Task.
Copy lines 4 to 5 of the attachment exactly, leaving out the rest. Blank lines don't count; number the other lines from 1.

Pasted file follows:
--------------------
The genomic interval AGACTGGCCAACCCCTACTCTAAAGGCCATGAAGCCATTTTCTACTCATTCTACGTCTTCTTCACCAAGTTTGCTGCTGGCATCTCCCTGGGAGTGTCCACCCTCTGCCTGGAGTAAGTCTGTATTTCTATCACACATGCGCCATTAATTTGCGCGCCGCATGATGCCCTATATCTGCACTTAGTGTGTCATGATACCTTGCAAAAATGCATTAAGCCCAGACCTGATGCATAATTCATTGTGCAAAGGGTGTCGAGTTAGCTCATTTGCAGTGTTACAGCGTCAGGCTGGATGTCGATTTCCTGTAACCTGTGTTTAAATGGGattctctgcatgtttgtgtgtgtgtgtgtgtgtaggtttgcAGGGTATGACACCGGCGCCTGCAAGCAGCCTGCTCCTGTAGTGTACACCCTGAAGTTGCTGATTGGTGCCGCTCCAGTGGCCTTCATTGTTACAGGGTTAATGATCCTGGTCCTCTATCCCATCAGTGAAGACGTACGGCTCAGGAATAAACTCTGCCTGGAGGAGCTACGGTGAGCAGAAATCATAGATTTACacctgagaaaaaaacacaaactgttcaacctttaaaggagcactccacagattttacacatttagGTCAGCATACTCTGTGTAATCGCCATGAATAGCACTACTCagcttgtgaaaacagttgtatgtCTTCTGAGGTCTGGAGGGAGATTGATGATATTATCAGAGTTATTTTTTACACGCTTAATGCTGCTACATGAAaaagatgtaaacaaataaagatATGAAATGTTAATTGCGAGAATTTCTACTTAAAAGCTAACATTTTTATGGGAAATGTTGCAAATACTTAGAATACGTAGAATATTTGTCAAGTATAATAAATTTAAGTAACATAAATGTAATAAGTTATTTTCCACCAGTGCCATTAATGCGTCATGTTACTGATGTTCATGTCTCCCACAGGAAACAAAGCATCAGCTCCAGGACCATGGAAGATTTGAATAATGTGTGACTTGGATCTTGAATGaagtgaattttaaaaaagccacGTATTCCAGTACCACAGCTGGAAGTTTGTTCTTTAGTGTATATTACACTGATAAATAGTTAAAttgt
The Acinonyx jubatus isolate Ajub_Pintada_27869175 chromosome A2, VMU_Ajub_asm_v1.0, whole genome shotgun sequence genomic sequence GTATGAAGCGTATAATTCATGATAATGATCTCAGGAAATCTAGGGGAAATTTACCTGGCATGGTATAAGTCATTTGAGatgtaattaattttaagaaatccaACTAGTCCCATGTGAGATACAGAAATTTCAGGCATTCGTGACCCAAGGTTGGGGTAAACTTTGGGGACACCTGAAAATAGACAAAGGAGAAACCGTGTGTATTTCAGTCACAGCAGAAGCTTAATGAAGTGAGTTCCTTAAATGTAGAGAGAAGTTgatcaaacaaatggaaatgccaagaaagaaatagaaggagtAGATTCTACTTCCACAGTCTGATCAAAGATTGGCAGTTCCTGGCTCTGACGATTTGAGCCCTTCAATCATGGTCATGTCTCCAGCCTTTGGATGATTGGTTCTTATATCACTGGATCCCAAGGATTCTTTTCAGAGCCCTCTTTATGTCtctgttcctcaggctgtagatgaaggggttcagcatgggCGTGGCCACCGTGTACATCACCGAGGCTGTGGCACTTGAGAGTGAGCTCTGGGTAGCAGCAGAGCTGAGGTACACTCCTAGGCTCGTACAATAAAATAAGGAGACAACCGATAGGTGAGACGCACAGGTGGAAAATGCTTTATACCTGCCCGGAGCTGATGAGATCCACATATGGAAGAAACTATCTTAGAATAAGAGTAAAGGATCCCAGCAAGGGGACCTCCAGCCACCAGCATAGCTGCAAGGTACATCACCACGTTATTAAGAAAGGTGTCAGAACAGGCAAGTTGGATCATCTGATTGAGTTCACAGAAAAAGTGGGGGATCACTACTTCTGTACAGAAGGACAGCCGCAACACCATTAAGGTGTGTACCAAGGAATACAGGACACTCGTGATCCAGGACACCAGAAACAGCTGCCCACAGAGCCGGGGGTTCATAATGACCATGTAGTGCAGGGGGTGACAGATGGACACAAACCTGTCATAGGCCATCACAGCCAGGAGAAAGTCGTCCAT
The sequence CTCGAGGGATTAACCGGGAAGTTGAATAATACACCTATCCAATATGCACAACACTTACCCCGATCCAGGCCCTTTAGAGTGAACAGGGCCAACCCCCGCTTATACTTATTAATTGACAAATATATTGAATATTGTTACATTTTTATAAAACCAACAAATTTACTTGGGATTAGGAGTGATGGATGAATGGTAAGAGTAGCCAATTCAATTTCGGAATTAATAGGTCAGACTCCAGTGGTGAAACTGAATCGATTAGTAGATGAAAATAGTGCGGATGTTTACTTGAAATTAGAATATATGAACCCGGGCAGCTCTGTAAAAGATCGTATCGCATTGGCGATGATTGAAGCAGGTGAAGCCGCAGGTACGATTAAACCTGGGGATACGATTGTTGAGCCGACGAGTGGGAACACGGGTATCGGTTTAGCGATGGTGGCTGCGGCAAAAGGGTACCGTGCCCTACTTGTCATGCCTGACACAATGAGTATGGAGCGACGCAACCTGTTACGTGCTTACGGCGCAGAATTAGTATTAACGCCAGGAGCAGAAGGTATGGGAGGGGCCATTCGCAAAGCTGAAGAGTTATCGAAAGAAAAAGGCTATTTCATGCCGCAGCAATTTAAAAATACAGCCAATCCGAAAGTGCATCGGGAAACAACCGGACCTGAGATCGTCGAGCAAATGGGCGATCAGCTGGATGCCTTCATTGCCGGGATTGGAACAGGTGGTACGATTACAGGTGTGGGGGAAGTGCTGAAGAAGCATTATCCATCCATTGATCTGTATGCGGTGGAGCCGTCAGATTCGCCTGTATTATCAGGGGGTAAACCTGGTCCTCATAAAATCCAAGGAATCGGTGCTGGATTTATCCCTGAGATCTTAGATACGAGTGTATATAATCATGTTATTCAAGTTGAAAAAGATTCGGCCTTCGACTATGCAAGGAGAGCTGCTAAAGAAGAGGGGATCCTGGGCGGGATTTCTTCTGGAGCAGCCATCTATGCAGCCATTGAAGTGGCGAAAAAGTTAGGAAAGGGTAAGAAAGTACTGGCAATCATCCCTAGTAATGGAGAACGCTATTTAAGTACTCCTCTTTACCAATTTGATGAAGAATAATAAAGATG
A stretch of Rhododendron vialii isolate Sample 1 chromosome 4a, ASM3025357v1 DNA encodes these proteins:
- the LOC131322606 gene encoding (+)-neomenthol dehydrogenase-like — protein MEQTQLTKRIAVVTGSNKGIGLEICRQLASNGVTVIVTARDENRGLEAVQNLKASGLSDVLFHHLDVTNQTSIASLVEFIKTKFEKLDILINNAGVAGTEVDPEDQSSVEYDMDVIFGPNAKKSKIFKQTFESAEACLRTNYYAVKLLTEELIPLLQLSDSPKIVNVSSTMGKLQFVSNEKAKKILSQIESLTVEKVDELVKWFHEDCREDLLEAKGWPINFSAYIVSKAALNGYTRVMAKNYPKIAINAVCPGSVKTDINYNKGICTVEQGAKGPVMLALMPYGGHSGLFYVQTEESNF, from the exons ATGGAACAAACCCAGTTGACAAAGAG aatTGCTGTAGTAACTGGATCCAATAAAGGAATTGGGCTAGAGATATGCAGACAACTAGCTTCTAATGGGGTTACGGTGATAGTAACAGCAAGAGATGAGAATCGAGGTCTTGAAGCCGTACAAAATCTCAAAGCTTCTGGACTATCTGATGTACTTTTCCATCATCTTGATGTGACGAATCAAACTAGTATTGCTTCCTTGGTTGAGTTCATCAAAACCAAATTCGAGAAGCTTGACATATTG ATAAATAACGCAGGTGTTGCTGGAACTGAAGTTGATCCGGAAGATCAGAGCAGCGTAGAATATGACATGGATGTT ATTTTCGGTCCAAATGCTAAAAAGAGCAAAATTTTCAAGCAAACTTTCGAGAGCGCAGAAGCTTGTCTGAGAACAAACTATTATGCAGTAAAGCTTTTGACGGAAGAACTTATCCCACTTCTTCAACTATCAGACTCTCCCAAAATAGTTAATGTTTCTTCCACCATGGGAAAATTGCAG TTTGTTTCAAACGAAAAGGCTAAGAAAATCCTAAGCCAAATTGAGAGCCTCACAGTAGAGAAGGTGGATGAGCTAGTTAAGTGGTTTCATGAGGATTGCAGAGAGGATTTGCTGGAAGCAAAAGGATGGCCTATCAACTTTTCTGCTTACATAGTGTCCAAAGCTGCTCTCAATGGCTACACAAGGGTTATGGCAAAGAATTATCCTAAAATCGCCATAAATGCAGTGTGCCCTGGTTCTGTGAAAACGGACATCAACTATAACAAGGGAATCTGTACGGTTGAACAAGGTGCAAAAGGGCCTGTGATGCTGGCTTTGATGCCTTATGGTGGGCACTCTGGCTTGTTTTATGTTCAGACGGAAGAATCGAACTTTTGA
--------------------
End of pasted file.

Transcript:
A stretch of Rhododendron vialii isolate Sample 1 chromosome 4a, ASM3025357v1 DNA encodes these proteins:
- the LOC131322606 gene encoding (+)-neomenthol dehydrogenase-like — protein MEQTQLTKRIAVVTGSNKGIGLEICRQLASNGVTVIVTARDENRGLEAVQNLKASGLSDVLFHHLDVTNQTSIASLVEFIKTKFEKLDILINNAGVAGTEVDPEDQSSVEYDMDVIFGPNAKKSKIFKQTFESAEACLRTNYYAVKLLTEELIPLLQLSDSPKIVNVSSTMGKLQFVSNEKAKKILSQIESLTVEKVDELVKWFHEDCREDLLEAKGWPINFSAYIVSKAALNGYTRVMAKNYPKIAINAVCPGSVKTDINYNKGICTVEQGAKGPVMLALMPYGGHSGLFYVQTEESNF, from the exons ATGGAACAAACCCAGTTGACAAAGAG aatTGCTGTAGTAACTGGATCCAATAAAGGAATTGGGCTAGAGATATGCAGACAACTAGCTTCTAATGGGGTTACGGTGATAGTAACAGCAAGAGATGAGAATCGAGGTCTTGAAGCCGTACAAAATCTCAAAGCTTCTGGACTATCTGATGTACTTTTCCATCATCTTGATGTGACGAATCAAACTAGTATTGCTTCCTTGGTTGAGTTCATCAAAACCAAATTCGAGAAGCTTGACATATTG ATAAATAACGCAGGTGTTGCTGGAACTGAAGTTGATCCGGAAGATCAGAGCAGCGTAGAATATGACATGGATGTT ATTTTCGGTCCAAATGCTAAAAAGAGCAAAATTTTCAAGCAAACTTTCGAGAGCGCAGAAGCTTGTCTGAGAACAAACTATTATGCAGTAAAGCTTTTGACGGAAGAACTTATCCCACTTCTTCAACTATCAGACTCTCCCAAAATAGTTAATGTTTCTTCCACCATGGGAAAATTGCAG TTTGTTTCAAACGAAAAGGCTAAGAAAATCCTAAGCCAAATTGAGAGCCTCACAGTAGAGAAGGTGGATGAGCTAGTTAAGTGGTTTCATGAGGATTGCAGAGAGGATTTGCTGGAAGCAAAAGGATGGCCTATCAACTTTTCTGCTTACATAGTGTCCAAAGCTGCTCTCAATGGCTACACAAGGGTTATGGCAAAGAATTATCCTAAAATCGCCATAAATGCAGTGTGCCCTGGTTCTGTGAAAACGGACATCAACTATAACAAGGGAATCTGTACGGTTGAACAAGGTGCAAAAGGGCCTGTGATGCTGGCTTTGATGCCTTATGGTGGGCACTCTGGCTTGTTTTATGTTCAGACGGAAGAATCGAACTTTTGA